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  1. Mea culpa … too late and too unnecessary!!!!

  2. I rather prefer the quote, often incorrectly attributed to Mark Twain, to the effect that history may not repeat itself, but it sometimes rhymes. While the quote from Keynes show how little we have learned from fairly recent economic history, the pattern of the rise of countries and their eventual evolution into rentier economies with the inevitable decline is even more depressing. Please see ‘Economics-Repeating Rhymes’ at http://somewhatlogically.com/?p=562

    Equally depressing are your reports on your blog as to how Sweden seems headed down the same path. Our modeling work at Dominican University using a fluid dynamics analog simulation, shows that Sweden is approaching the same level of inequality and banking induced instability as the U.S. in the late 70′s. Please see the working paper at https://sites.google.com/a/dominican.edu/econo-physics/working-papers with reference to the comparison of the US and Swedish economies as shown in Figures 5 through 7.

    Especially in light of the recent Noah Smith induced discussions as to who and what models predicted what regarding the crash, I think economists are asking the wrong question, and have clearly not read Keynes on probability, or they would be far more concerned with understanding structural instabilities, as per Minsky,(also discussed in the working paper, p19) and advising policymakers as to how to avoid economic regimes where the financial sector is unstable and Keynes’ unpredictable shocks can cause loss of employment and economic growth or, as Keynes predicted in the ‘Economic Consequences of Peace’, far worse.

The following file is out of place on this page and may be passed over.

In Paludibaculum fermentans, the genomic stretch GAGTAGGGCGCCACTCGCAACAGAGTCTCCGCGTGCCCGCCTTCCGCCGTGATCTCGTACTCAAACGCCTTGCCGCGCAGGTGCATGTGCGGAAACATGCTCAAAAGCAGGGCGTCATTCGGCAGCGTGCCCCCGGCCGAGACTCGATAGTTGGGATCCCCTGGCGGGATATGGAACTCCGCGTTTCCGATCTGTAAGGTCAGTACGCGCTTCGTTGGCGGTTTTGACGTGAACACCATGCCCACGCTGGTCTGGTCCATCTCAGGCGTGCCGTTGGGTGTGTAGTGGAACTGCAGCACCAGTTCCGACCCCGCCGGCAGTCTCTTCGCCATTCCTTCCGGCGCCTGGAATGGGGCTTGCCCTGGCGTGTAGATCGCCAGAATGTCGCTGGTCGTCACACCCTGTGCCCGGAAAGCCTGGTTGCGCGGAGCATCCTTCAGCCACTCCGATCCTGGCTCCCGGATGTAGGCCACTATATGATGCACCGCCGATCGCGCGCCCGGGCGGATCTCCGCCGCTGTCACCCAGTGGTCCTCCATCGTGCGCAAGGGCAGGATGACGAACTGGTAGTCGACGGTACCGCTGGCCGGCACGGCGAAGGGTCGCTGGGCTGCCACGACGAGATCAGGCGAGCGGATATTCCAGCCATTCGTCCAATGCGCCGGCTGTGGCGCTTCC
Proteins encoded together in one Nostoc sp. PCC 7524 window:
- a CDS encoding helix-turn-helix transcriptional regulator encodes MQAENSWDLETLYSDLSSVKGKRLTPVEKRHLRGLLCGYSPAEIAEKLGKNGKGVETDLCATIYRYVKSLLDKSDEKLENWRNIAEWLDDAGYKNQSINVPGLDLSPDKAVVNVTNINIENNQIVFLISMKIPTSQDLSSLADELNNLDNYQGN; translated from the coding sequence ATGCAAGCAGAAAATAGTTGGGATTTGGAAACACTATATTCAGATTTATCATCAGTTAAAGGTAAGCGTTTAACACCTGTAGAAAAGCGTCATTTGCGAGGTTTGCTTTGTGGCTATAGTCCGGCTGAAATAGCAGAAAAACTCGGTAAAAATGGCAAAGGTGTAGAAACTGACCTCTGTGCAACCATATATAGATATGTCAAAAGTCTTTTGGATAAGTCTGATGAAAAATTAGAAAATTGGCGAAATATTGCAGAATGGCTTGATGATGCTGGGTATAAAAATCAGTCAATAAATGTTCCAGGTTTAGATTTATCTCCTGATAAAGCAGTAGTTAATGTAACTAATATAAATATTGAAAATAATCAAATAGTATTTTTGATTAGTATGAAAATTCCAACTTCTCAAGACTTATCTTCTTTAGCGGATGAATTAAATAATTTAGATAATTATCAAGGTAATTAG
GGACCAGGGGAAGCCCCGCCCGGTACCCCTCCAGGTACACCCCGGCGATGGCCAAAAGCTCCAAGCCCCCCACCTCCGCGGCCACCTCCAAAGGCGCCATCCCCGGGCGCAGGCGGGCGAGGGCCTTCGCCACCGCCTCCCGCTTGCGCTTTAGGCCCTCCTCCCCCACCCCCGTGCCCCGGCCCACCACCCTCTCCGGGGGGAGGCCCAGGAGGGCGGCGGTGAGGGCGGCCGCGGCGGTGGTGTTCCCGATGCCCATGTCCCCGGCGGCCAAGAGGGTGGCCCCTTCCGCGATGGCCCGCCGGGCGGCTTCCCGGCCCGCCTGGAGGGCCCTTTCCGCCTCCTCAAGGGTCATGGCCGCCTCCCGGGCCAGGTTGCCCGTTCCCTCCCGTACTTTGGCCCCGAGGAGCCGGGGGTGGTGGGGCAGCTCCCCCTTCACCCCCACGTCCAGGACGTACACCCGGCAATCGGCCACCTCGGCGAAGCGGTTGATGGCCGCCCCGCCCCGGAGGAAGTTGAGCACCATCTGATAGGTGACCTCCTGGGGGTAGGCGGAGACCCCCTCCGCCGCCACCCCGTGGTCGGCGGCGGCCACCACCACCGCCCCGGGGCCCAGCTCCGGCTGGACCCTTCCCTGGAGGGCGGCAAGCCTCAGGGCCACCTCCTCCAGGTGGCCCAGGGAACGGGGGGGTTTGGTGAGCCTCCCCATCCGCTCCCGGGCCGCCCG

Lastly, on economic discussions, please see the Wright Brother’s quote in the conclusion of the working paper: There have been many calls for new models in economics, and one puts forward a new idea at one’s peril, especially given the level of some of the discourse in economics. Therefore, I will close with a quote from a letter by Wilbur Wright to George Spratt, written on 27 April 1903, over their debate in understanding flow:

    “It is not my intention to advocate dishonesty in argument or bad spirit in controversy. No truth is without mixture of error, and no error so false but that it possesses some element of truth. If a man is in so big a hurry to give up an error he is liable to give up some truth with it, and in accepting the arguments of another man, he is sure to get some error with it. Honest argument is merely a process of picking the beams and motes out of each other’s eyes so both can see more clearly.”